Catastrophe is the most exciting of the seven C's, so after that we breezed on past Confusion and Christ and... there are two more C's in there somewhere, but the point is that we breezed past them, detoured to ride the dinosaur--

--and went outside to the petting zoo. There were goats, and llamas, and wallabies, and peafowl, and the zedroids--a zedonk, a zorse, and something else to represent modern-day adaptation and genetic change and variety, etc. The camel ignored me and the girls, but LOOOOOVED Mac:

There was a great natural area to explore, with a swinging bridge and a floating bridge to jump on, and koi ponds, and ducks, and fountains, and lots of trails to hike:

At the gift shop I did NOT purchase the imitation crown of thorns or the sucker with a scorpion inside, I wanted to purchase a toy Noah's ark set but couldn't find one, and I did purchase a postcard of the Noah's ark scene (dinosaurs and all!), a Newton's cradle, a dimorphodon glider, and two little toy animals for each of the girls, from the large collection that represents the variety of creation. Willow purchased two dragons, and Sydney purchased a horse and a dog-like creature.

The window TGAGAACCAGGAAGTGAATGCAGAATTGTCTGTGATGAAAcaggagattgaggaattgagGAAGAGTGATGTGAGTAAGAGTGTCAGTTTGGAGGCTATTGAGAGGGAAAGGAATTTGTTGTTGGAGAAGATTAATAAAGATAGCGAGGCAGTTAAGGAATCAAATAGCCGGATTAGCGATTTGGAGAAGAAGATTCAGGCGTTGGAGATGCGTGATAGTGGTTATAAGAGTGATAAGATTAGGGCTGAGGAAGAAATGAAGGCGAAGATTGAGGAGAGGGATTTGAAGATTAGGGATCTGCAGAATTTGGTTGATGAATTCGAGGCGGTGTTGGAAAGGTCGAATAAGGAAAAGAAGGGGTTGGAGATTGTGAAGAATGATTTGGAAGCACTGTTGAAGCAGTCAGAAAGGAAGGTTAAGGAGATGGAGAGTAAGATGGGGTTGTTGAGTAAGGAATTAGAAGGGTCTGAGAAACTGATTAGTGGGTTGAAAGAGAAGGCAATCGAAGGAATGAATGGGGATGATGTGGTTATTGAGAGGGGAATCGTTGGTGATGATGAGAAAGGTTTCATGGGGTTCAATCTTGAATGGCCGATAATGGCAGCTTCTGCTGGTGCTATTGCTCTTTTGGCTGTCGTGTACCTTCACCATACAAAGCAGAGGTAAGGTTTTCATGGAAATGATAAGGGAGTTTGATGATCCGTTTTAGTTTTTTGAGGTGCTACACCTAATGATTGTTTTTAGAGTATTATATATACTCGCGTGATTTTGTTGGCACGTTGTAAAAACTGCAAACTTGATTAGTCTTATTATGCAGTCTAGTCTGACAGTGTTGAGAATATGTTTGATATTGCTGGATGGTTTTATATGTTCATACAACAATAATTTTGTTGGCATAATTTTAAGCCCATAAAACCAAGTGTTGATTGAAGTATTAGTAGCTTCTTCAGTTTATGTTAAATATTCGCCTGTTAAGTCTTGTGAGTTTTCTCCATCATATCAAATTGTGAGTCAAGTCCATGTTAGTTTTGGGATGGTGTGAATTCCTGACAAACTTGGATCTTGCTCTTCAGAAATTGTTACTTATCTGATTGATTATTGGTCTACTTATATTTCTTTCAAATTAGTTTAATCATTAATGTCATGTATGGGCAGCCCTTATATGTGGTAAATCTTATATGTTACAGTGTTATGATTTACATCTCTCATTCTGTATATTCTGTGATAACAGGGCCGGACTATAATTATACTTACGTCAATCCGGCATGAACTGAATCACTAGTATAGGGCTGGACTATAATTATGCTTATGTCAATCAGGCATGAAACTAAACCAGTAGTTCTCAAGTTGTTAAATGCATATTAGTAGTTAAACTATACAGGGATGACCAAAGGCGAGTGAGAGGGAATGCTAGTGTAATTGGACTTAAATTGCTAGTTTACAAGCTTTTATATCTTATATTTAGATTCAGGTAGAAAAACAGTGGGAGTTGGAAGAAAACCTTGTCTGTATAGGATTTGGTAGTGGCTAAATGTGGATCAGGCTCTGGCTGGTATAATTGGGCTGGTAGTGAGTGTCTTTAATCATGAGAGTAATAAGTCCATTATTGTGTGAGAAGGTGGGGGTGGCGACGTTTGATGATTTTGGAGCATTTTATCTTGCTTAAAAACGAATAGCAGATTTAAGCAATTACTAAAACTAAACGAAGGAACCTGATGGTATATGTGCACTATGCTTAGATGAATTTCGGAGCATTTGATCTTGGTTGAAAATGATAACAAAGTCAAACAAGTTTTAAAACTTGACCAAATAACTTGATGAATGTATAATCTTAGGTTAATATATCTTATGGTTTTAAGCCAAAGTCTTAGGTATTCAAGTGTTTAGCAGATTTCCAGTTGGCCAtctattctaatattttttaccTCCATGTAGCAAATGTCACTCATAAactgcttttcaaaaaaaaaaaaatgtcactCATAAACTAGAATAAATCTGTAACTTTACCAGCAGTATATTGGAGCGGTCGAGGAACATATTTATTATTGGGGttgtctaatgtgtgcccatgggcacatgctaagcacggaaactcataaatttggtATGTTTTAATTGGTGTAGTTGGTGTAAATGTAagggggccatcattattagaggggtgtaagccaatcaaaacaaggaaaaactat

"What's that?", Mac asked her.
"A baby werewolf," she nonchalantly replied.

It's a couple of years before we're even going to start working on that fantasy vs. reality business with her.


Allison said...

I'm glad you ladies had fun on the trip! How nice of your friend to get you free admission. I'm not so sure I would of been as brave as you, taking that kind of an adventure.

Allison D., from LEARN

Teresa Robeson said...

I didn't even snicker once (or throw up either) reading this post! I'm going to have to show it to a friend. She wanted to check out the museum (because who doesn't enjoy ogling train-wrecks?), but she doesn't want to give them her money to see it.

julie said...

I'm definitely in the weird minority, but I have no problem stepping into other people's worldviews like that. I'm far more concerned that my girls are behaving respectfully than I am worried about them hanging out inside very odd belief systems, so I dressed them modestly, reminded them about their manners, and off we went! It certainly helped that everyone there was very nice and that the museum is really well put together, although I still can't figure out why there wasn't a Noah's Ark playset in the gift shop for me to buy?

Natalie said...

I'm a regular stalker on your blog, but I wanted to let you know that this post had me laughing, then picking my jaw up off the floor all at the same time. I love your writing.
I'm in that boat with you though, I think it's great for my kids to learn about all kinds of religions, beliefs, and traditions. It helps them to develop and grow into their own truths, as well as to be a better world citizen.

Tina said...

I know I read this post before, but after being in a Christian homeschool co-op this past school year, I am with you. I want my kiddo to learn about as many different world views as she can because how else will she know what to make of this crazy world.